Meet NAPA’s Incoming Chairman James A. Mitchell
The AsphaltPro staff continues the tradition of introducing the incoming chairman of the National Asphalt Pavement Association (NAPA) with 2022 Chairman James (Jim) A. Mitchell.
In 1976, Bob Surface, Bart Mitchell and Ron White founded Superior Paving Corp., then headquartered in a Luck Stone
Company scale house in Centreville, Virginia, and enrolled the company in NAPA. Now Superior Paving Corp., headquartered in Gainesville, has 10 asphalt plants and 12 locations throughout Northern Virginia and executive team member James A. Mitchell is taking the reins at NAPA as the 2022 chairman. He brings a degree in Business Management from Lynchburg College to not only his responsibilities at Superior, but also to the role of NAPA chairman.
Before he takes the stage at the NAPA annual meeting in Scottsdale, Arizona, Jan. 24, to address the membership, Mitchell took the time to share some thoughts with the industry at large.
How long have you, personally, worked in the asphalt industry?
Since my first summer in 1984 at the age of 15
Could you share with readers your immediate family?
Jill Mitchell (Wife), Charlie Mitchell (21), Samantha Mitchell (20)
What volunteer work do you participate in that you would encourage others to consider and why?
Community service is a core expectation in my life. To whom much is given, much is expected. In college our fraternity would often help split firewood and deliver it to people in need. I have continued those efforts with my family in our town today.
As an adult, my wife and I spent 15 years on the board of our local homeless shelter. My wife and I have also started our own foundation to ensure that our family will continue to support the causes and institutions that have been meaningful in our lives. Certainly, Superior is constantly focused on supporting the communities where we live and work.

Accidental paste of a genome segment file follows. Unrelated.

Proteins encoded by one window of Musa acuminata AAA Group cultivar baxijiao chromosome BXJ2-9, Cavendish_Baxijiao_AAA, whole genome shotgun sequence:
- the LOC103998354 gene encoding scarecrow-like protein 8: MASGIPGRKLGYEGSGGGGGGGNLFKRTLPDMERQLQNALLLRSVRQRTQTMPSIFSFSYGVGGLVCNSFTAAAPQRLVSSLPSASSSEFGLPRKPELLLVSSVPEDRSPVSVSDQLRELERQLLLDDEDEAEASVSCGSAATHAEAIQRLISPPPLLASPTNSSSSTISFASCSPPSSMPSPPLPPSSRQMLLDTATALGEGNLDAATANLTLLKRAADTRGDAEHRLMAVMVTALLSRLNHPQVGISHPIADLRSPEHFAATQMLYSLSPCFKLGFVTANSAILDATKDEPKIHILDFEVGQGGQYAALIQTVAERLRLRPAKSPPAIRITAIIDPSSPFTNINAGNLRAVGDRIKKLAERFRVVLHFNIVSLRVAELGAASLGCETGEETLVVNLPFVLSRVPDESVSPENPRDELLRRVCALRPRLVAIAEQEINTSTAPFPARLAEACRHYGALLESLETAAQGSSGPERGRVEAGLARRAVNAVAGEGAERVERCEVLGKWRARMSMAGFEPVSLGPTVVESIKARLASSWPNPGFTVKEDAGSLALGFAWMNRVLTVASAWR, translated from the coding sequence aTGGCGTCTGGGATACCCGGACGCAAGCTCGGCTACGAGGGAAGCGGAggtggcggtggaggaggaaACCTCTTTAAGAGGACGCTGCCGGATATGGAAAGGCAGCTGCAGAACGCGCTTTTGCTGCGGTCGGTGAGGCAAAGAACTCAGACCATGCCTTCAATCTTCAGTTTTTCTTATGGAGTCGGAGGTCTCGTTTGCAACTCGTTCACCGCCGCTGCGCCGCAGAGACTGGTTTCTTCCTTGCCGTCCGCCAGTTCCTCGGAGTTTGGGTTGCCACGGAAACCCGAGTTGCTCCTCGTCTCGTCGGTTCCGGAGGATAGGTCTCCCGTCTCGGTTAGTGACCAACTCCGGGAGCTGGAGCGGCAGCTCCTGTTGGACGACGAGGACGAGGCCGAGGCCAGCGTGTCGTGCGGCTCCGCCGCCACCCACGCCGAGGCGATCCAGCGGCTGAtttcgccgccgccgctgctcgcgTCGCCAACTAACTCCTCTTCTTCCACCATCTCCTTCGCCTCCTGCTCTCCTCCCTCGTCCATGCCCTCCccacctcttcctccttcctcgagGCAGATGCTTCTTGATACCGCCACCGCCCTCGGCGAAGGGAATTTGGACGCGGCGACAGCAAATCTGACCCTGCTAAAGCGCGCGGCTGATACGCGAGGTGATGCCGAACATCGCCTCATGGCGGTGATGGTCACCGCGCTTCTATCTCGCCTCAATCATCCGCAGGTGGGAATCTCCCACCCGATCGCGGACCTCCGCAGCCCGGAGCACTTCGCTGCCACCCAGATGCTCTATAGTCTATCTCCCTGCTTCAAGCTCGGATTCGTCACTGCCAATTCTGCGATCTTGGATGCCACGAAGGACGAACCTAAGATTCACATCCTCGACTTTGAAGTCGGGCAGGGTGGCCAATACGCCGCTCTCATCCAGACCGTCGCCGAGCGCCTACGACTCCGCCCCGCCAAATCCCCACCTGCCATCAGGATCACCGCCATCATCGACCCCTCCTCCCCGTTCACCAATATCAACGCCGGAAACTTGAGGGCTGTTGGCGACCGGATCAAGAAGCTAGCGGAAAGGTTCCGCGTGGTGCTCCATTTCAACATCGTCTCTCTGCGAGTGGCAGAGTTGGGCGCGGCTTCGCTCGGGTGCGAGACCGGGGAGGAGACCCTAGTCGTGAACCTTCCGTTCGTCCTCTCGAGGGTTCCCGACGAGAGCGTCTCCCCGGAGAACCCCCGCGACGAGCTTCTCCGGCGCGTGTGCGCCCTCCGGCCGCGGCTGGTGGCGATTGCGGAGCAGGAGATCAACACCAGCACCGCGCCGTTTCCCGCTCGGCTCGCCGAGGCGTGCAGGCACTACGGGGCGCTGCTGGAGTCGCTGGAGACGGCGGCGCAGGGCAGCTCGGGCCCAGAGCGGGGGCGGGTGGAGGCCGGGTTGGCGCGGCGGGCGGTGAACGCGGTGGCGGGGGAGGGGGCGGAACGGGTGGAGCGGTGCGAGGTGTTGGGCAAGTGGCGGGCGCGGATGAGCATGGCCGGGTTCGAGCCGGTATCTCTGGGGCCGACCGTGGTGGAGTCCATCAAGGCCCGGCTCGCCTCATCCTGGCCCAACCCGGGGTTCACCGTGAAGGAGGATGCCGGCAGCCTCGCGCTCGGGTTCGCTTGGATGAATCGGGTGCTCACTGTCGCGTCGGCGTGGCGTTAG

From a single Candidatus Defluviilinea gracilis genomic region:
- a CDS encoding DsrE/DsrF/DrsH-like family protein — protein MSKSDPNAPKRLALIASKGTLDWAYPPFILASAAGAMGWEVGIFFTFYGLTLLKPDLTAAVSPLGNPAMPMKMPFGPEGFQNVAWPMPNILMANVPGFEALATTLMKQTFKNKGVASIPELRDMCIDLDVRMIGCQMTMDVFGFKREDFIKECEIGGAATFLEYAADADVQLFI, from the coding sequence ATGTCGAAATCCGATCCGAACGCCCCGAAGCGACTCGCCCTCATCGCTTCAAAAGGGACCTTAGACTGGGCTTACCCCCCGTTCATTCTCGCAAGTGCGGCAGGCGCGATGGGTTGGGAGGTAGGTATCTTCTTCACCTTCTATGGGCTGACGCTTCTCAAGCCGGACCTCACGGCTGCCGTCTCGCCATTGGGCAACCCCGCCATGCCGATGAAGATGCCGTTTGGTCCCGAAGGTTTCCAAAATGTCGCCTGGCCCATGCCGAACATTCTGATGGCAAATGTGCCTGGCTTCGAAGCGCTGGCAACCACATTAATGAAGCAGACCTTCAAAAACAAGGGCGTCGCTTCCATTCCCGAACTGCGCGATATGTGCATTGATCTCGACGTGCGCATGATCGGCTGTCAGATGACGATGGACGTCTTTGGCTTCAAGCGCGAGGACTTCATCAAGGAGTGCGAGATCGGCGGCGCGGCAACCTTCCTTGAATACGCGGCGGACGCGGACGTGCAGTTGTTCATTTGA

What other hobbies can you share with us?
Jill and I love to travel. I am also a car enthusiast, and I am blessed to have a wife who is fully supportive of this habit as well.
A book Mitchell has found influential and that he would recommend to other is Charles Duhigg’s “The Power of Habit.” He said, “This book helped me better understand why people behave the way they do. More importantly it helped me better understand my own habits. This understanding has helped my work on my own self-discipline and self-awareness.”
How/why did you join the asphalt industry?
Our family has been self-employed going back to the beginning of the 20th century. My great grandfather was a butcher. My grandfather started us in the asphalt business in 1941. My father was one of the founders in the partnership that is Superior Paving in 1976. I have always enjoyed the people in our industry. Of course, that was limited to those at our company until I got a little older. Over time and right up to today, I feel blessed to work in an industry that is full of great people.
What does membership in NAPA and the Virginia Asphalt Association mean to you personally?
Associations are essential to any industry. In good times, we get to enjoy each other’s company and learn about best practices to make our product as competitive as possible. In more difficult times, we need our associations to represent us properly in Washington and locally. We need to be a part of the conversation when regulations, specifications and funding are being discussed.
Could you give an example (or two) of a way VAA assists its members with workforce development?
VAA has been assisting with workforce development in several ways. The first was the establishment of VECAT in 2015. VECAT is the Virginia Education Center for Asphalt Technology. Through VECAT, employers can send employees to school in the community college system to earn a certificate or associates degree.
Just recently, VAA and related construction associations have partnered with the Virginia Community College System to obtain dedicated funding for an Infrastructure Academy. The Academy will be focused on attracting and training a new workforce to support the infrastructure development, construction, rehabilitation and maintenance needs in Virginia.